They broke ground, such as it was, tentatively. This was their new home. And they'd changed their minds before.
They'd abandoned their old digs when the tree guys finished up. They, the tree guys, had lopped the major part of a big limb off the time-ravaged old maple maybe 30 feet up. They cut the limb exactly at the top of the opening to the cavity inside, perhaps exposing it to unwanted rain or sun at certain angles.
Now, ornithologists have hissy fits when anybody interprets bird behavior in human terms.
The cry of "anthropomorphism!" is enough to disqualify the offending text from the realm of science. OK, science this ain't.
Imagine that giants from a world below one day came up and destroyed your home beyond any repair. What would you do?
The acorn woodpeckers living in the maple that stretches above my house flew around squawking something that sounded like, "carrot! carrot!" Once they got over their outrage and grief (ah, dreadful anthropomorphism!), they set about creating a new nest cavity.
First they made a half-dozen false starts, raw scars in the wrinkly, gray bark a foot or two beneath the old homestead. This involved much woodpecker conversation. Acorn woodpeckers are highly social, living in family groups of up to 15 or so and chattering constantly.
Their go-to call is a lusty waaka-waaka-waaka-waaka. More intimate chatter, when group members are in close contact, is often something like hick a ick a ick.
Cartoonist Walter Lantz is said to have based his Woody Woodpecker character's signature laugh (which I always found annoying) on the acorn woodpecker's raucous call, although he seems to have been looking at the pileated woodpecker when he drew Woody.
The gist of all the hick a ick a icking, I think, was that the female (you can tell by her smaller red cap) kept saying, "not here, not here."
"Yes, dear," the male explained.
So they set about making the only thing that gets bigger the more you take away from it, a hole. Within a couple days there was a cavity big enough to stick a woodpecker head into. A couple more days, and the neck and breast could fit inside.
In a week, the excavators could fit in up to their white rumps. Soon the hole could swallow the whole bird, the tail flicking in last. Moments later a google-eyed woodpecker face would appear in the opening, and a bird would spew an alarming quantity of wood chips.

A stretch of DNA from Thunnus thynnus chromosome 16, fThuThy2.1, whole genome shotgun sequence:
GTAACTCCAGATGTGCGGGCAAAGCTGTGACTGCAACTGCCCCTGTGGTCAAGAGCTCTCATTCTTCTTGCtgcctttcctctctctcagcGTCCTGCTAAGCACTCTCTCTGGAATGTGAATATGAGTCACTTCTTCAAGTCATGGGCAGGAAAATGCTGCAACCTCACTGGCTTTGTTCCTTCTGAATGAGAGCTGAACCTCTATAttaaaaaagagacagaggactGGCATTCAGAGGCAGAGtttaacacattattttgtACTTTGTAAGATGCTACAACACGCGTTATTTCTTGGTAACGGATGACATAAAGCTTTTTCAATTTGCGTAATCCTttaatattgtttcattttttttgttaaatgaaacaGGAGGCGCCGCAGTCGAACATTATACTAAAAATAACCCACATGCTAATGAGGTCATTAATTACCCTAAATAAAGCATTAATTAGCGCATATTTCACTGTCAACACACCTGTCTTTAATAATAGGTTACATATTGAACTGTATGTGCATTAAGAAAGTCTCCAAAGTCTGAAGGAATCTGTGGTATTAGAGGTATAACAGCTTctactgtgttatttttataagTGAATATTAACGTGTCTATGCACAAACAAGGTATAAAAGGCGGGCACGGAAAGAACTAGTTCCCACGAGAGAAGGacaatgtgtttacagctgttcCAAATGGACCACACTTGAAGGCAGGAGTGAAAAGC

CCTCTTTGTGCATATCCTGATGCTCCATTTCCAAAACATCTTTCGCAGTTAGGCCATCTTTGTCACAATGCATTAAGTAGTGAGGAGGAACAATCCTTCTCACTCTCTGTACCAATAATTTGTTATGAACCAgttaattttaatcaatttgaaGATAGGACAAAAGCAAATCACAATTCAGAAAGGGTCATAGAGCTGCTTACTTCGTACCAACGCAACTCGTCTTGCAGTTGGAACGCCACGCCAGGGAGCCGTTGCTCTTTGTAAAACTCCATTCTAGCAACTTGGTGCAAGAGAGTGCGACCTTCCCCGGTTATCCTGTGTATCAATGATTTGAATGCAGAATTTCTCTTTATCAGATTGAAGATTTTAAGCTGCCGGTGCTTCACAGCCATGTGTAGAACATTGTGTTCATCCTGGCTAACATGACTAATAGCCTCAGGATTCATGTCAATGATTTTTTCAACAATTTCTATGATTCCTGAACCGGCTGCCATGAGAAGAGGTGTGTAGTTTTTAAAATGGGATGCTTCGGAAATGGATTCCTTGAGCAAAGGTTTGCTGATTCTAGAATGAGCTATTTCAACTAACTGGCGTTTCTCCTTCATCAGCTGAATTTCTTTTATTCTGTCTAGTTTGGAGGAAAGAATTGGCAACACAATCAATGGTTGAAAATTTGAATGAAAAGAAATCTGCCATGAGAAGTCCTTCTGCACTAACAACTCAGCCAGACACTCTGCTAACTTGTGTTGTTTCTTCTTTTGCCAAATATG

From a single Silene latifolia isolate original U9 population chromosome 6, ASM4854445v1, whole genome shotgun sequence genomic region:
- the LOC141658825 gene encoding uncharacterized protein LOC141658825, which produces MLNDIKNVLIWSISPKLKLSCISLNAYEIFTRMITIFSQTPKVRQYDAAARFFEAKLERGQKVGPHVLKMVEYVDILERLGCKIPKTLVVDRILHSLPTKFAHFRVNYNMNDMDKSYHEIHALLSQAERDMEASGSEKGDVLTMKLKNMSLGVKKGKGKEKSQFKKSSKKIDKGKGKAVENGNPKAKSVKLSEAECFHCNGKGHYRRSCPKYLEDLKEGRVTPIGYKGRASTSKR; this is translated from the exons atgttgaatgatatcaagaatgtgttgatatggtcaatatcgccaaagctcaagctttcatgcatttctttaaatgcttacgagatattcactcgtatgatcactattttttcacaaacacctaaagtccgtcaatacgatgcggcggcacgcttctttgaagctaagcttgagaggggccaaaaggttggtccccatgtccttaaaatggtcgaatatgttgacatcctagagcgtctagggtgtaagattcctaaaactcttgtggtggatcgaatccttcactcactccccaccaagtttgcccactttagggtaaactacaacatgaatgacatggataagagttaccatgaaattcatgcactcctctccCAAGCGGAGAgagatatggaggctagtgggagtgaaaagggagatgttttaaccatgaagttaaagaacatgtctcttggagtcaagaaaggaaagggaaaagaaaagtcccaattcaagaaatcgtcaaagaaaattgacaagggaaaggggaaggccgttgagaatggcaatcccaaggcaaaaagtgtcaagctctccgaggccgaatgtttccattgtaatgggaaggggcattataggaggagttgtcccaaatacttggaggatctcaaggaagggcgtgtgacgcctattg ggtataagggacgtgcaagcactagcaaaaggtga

This was more entertaining than you would think. The spewing, combined with the bird's clownish face — picture a black and white creature with a red cap, a yellow chin and the white of its eye visible all around the iris — cracked people up.
"That is so cool," friends said.
I read up. The birds' social system dictates a big nest. Two or more males often mate with two or more females in what's called polygynandry. They were living in a commune!
And not just for the fun of it. The system leads to greater genetic diversity, less fighting among the males and more protection of the young.
The birds' work consists of gathering acorns and often storing them in "granary trees," sometimes by the thousands, in acorn-size holes they chisel out. They're not above using power poles or the occasional house. I'm pretty sure they have no idea that this relentless planning for the future is a concept some humans have yet to grasp.
The whole group goes all military to defend its territory, granary tree and nest cavity from the likes of Lewis's woodpeckers and squirrels. They seem to take no notice of scrub jays, which also are acorn-fanciers.
They sometimes attack starlings (a damn good idea), which compete for nest sites. Starlings quickly moved into the abandoned hole in the maple, but the woodpeckers have ignored them like an old-line family not acknowledging the riff-raff moving into the neighborhood.
The hole is bigger than ever. When a family member lands next to it (evolution has moved one of the woodpecker's toes to the rear of its foot, the better for vertical gripping), there's the usual waaka-waaka-waaka as the face of another woodpecker, sometimes two, pops up in the hole. These birds exit the hole and fly off after some obligatory hick a ick a icking and some formal-looking wing-spreading, before the returning bird enters the nest.
They're taking what looks like nest material inside now. Soon there will be eggs. Mom may destroy other females' eggs if they're nesting together.
With their it-takes-a-village philosophy, relatives will help raise the youngsters, including slacker birds from last year who haven't got jobs and homes (territories) of their own. The females seem to work harder at the nurturing stuff.
There's probably some dominance hierarchy in all this posturing, ick a icking and wing-spreading. In that respect, the birds are not unlike dogs, horses, chimps and certain other featherless bipeds. The whole thing is like peering into another world, alien, yet oddly familiar.
Bill Varble is a freelance writer living in Medford. If you have comments or suggested topics for the column, please send them to email@example.com.